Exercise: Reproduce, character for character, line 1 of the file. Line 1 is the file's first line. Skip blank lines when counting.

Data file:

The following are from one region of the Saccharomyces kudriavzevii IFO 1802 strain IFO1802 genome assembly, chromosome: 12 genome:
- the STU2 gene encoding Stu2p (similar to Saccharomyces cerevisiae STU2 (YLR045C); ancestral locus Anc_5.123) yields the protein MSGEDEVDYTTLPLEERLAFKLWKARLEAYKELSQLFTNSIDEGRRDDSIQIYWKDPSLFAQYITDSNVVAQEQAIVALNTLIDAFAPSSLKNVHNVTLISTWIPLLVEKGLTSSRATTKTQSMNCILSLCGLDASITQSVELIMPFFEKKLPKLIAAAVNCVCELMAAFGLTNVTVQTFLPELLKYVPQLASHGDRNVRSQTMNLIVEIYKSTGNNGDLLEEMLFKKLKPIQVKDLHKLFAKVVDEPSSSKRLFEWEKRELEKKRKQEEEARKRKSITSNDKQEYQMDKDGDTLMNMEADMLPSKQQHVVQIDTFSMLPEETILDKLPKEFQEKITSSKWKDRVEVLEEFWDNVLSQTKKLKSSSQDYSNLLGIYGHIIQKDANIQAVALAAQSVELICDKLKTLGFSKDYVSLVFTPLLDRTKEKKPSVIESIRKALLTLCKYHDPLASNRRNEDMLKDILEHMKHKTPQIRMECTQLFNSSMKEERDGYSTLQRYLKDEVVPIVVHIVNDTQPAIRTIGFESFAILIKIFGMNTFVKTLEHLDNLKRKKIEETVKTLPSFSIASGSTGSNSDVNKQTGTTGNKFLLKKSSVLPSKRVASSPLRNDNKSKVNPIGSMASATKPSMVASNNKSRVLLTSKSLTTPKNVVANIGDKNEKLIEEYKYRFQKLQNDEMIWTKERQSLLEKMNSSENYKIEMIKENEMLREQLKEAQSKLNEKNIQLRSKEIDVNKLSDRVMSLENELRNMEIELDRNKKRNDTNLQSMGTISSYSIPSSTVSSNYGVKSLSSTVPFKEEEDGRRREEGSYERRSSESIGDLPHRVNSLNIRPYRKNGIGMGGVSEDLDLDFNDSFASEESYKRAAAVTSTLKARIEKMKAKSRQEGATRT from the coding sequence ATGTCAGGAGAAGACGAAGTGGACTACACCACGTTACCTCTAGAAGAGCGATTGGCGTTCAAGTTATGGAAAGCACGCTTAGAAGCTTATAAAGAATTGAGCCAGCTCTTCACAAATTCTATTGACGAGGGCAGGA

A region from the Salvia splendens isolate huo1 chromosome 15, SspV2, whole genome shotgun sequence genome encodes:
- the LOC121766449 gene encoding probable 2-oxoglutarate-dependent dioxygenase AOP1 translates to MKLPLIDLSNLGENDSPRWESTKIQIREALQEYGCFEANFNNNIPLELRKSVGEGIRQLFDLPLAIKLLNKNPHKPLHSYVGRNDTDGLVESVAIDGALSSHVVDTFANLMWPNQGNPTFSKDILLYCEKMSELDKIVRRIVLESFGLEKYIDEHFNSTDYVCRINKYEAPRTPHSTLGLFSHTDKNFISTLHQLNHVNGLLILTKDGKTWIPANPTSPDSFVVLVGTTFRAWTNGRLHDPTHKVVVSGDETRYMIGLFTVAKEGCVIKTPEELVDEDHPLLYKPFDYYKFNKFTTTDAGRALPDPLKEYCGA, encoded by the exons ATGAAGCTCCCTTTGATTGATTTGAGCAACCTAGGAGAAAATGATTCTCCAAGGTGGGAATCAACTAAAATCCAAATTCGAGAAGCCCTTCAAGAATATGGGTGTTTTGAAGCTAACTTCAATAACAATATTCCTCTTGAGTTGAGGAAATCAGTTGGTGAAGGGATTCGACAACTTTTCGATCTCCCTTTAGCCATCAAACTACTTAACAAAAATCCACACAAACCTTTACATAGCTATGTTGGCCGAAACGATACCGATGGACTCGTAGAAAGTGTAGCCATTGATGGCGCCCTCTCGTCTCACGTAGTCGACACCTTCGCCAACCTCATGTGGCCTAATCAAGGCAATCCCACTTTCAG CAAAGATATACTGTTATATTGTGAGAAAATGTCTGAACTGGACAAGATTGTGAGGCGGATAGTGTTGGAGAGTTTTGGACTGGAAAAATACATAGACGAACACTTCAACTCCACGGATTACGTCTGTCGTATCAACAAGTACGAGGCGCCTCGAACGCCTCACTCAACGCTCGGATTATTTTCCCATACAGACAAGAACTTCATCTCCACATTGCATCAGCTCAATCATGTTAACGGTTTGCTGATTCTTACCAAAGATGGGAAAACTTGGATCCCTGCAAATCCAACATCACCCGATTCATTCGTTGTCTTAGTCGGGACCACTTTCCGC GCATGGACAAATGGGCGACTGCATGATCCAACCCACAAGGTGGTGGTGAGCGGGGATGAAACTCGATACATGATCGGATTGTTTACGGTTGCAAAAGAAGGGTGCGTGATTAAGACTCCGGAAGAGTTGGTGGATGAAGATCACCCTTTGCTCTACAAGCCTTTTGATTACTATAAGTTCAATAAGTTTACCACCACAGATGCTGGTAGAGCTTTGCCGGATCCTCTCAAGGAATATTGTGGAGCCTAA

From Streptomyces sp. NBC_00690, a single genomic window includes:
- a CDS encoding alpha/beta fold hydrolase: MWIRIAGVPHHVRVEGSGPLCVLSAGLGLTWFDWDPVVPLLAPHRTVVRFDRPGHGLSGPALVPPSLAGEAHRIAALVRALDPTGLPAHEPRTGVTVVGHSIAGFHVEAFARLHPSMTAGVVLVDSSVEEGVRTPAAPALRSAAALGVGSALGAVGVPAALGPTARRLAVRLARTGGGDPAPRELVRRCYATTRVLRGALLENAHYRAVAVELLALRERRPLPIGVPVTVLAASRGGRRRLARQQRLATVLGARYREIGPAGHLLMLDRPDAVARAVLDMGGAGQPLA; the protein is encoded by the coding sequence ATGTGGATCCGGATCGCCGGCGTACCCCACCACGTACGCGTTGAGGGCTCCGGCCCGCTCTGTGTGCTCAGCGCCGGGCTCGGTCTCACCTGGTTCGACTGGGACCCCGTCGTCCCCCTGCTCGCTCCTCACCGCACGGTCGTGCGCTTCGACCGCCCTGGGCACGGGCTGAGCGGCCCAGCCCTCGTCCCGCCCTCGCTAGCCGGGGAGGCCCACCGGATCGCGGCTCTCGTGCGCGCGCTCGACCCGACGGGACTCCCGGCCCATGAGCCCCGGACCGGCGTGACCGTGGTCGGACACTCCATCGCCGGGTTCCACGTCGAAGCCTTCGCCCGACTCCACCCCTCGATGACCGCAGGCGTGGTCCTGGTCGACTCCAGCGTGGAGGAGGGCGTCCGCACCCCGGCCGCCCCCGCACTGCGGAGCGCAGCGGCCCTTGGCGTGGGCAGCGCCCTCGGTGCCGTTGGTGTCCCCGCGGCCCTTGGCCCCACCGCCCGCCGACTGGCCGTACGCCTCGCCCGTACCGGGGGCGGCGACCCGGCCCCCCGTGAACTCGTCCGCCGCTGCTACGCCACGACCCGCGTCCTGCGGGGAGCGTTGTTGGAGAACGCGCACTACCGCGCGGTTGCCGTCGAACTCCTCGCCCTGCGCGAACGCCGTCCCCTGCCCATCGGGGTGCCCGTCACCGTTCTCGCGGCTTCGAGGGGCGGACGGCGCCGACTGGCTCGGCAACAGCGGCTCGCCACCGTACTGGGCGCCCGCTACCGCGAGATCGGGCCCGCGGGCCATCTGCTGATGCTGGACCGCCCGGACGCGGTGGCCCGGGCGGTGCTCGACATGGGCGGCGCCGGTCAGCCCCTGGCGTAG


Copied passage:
The following are from one region of the Saccharomyces kudriavzevii IFO 1802 strain IFO1802 genome assembly, chromosome: 12 genome: